In lung cancer, the choice of the cytotoxic chemotherapy is currently based on tumor (histology and disease extent) and patient features (age and performance status). However, chemotherapeutic treatment is widely associated with dose-limiting toxicity, which may reduce the life quality of patients. Toxicity has presented a challenge in the care of cancer patients. Better predictive methods are necessary for patients who tend to experience severe toxicity during the therapy course to make their choice. Assessing germ-line genetic polymorphisms as either prognostic or predictive markers has much appeal especially in the setting of advanced NSCLC where tumor tissues are rarely available (9, 34).

To the best of our knowledge, this is the first study demonstrating that the XPD p.Arg156Arg polymorphism is associated with grade 3 or 4 hematologic toxicity and, more specifically, severe leukopenia toxicity in advanced NSCLC patients treated with platinum-based chemotherapy. Although it is still hypothetical, our results suggest that XPD genotypes may play an important role in the pharmacogenetic basis for variability in severe toxicity following platinating agent treatment in advanced NSCLC patients. As little is known about the underlying physiology, further in vivo functional studies should be conducted with an emphasis on the biological basis of these findings.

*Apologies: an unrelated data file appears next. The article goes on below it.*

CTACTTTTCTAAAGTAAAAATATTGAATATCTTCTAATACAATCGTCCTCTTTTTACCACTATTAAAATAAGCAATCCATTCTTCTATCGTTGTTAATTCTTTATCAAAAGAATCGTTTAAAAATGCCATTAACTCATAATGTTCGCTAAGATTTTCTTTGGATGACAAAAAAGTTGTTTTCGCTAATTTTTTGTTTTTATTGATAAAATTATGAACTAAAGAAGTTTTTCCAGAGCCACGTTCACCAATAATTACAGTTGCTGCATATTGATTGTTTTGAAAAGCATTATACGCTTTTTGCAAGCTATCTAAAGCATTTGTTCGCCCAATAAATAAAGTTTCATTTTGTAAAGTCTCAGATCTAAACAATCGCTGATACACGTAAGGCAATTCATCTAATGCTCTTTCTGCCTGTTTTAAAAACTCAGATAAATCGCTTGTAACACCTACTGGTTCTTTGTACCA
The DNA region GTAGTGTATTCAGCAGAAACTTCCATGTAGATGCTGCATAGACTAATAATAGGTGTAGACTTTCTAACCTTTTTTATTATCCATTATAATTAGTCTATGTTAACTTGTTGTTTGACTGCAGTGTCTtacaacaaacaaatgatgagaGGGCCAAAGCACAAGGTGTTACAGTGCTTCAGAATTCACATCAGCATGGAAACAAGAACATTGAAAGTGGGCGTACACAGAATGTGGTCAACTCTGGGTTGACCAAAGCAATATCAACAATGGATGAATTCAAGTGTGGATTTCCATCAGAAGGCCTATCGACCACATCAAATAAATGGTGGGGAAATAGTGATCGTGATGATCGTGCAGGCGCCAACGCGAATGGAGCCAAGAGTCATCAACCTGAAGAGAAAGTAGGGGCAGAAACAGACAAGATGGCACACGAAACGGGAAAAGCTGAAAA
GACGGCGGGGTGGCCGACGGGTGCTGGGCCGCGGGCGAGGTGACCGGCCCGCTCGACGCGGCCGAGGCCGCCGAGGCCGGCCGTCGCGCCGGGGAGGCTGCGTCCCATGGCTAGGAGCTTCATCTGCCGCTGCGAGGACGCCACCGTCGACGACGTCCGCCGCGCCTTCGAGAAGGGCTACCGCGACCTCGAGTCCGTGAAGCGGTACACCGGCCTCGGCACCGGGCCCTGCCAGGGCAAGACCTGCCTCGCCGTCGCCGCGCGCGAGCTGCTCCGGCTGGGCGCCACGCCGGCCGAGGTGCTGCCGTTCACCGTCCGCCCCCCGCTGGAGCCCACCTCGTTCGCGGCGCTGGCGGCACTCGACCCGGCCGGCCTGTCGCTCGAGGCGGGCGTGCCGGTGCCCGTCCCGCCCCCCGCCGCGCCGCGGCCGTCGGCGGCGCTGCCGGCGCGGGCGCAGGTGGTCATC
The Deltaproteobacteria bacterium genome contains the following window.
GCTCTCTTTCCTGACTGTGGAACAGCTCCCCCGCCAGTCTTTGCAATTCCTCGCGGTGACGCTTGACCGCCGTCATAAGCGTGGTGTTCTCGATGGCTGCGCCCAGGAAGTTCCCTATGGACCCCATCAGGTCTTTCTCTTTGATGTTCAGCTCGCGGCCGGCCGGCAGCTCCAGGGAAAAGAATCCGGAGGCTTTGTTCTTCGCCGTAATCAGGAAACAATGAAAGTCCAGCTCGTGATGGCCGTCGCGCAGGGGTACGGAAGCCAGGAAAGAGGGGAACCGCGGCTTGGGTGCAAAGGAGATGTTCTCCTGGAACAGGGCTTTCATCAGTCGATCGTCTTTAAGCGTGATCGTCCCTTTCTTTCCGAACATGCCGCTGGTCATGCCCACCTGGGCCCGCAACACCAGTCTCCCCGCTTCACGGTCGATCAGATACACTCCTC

No potential conflicts of interest were disclosed.

Grant support: China National Key Basic Research Program Grants 2002CB512902 and Shanghai Science and Technology Research Program 06DZ19501 and Shanghai Municipal Health Board Program 08GWD07.

The costs of publication of this article were defrayed in part by the payment of page charges. This article must therefore be hereby marked advertisement in accordance with 18 U.S.C. Section 1734 solely to indicate this fact.

Note: Supplementary data for this article are available at Clinical Cancer Research Online (http://clincancerres.aacrjournals.org/).

W. Wu and W. Zhang contributed equally to this work.

We thank Hongliang Liu and Yu Zhong for their help with sample collection, Professor Naiqing Zhao, Dr. Xueyan Yang, and Dr. Shuhua Xu for their helpful comments and discussion, our volunteers for donating their blood, and our collaborators for collection of blood sample and information.

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Supplementary data